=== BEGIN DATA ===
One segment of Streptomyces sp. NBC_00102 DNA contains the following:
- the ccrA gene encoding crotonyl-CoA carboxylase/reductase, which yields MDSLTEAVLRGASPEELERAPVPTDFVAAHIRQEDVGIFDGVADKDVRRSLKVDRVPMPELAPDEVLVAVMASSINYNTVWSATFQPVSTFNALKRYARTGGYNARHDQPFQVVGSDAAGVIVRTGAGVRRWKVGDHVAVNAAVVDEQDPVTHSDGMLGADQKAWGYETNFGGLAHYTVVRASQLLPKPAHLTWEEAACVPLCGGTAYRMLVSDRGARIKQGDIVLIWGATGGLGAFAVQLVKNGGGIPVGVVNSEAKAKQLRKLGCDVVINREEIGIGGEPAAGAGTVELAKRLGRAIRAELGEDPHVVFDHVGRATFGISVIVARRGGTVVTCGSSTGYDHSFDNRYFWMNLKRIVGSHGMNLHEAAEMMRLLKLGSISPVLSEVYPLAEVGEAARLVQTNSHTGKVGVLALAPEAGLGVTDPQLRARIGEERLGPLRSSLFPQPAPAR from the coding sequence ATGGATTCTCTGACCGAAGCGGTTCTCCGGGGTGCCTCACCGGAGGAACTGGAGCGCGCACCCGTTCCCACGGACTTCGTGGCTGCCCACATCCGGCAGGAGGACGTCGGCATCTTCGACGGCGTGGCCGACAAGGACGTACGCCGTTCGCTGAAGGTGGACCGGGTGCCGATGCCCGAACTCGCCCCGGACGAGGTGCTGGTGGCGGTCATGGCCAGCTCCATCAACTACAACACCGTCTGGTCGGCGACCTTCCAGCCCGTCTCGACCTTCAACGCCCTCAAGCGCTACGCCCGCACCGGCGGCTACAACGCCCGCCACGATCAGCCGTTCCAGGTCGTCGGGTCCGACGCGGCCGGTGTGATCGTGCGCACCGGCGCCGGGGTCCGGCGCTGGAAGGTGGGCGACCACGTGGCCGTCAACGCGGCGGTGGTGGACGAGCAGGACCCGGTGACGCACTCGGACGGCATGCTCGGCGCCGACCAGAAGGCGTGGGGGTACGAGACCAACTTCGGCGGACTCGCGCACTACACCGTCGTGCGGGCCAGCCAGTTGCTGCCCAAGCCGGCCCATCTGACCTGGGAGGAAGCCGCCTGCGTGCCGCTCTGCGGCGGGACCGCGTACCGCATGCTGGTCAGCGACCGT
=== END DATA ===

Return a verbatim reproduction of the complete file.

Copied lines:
One segment of Streptomyces sp. NBC_00102 DNA contains the following:
- the ccrA gene encoding crotonyl-CoA carboxylase/reductase, which yields MDSLTEAVLRGASPEELERAPVPTDFVAAHIRQEDVGIFDGVADKDVRRSLKVDRVPMPELAPDEVLVAVMASSINYNTVWSATFQPVSTFNALKRYARTGGYNARHDQPFQVVGSDAAGVIVRTGAGVRRWKVGDHVAVNAAVVDEQDPVTHSDGMLGADQKAWGYETNFGGLAHYTVVRASQLLPKPAHLTWEEAACVPLCGGTAYRMLVSDRGARIKQGDIVLIWGATGGLGAFAVQLVKNGGGIPVGVVNSEAKAKQLRKLGCDVVINREEIGIGGEPAAGAGTVELAKRLGRAIRAELGEDPHVVFDHVGRATFGISVIVARRGGTVVTCGSSTGYDHSFDNRYFWMNLKRIVGSHGMNLHEAAEMMRLLKLGSISPVLSEVYPLAEVGEAARLVQTNSHTGKVGVLALAPEAGLGVTDPQLRARIGEERLGPLRSSLFPQPAPAR from the coding sequence ATGGATTCTCTGACCGAAGCGGTTCTCCGGGGTGCCTCACCGGAGGAACTGGAGCGCGCACCCGTTCCCACGGACTTCGTGGCTGCCCACATCCGGCAGGAGGACGTCGGCATCTTCGACGGCGTGGCCGACAAGGACGTACGCCGTTCGCTGAAGGTGGACCGGGTGCCGATGCCCGAACTCGCCCCGGACGAGGTGCTGGTGGCGGTCATGGCCAGCTCCATCAACTACAACACCGTCTGGTCGGCGACCTTCCAGCCCGTCTCGACCTTCAACGCCCTCAAGCGCTACGCCCGCACCGGCGGCTACAACGCCCGCCACGATCAGCCGTTCCAGGTCGTCGGGTCCGACGCGGCCGGTGTGATCGTGCGCACCGGCGCCGGGGTCCGGCGCTGGAAGGTGGGCGACCACGTGGCCGTCAACGCGGCGGTGGTGGACGAGCAGGACCCGGTGACGCACTCGGACGGCATGCTCGGCGCCGACCAGAAGGCGTGGGGGTACGAGACCAACTTCGGCGGACTCGCGCACTACACCGTCGTGCGGGCCAGCCAGTTGCTGCCCAAGCCGGCCCATCTGACCTGGGAGGAAGCCGCCTGCGTGCCGCTCTGCGGCGGGACCGCGTACCGCATGCTGGTCAGCGACCGT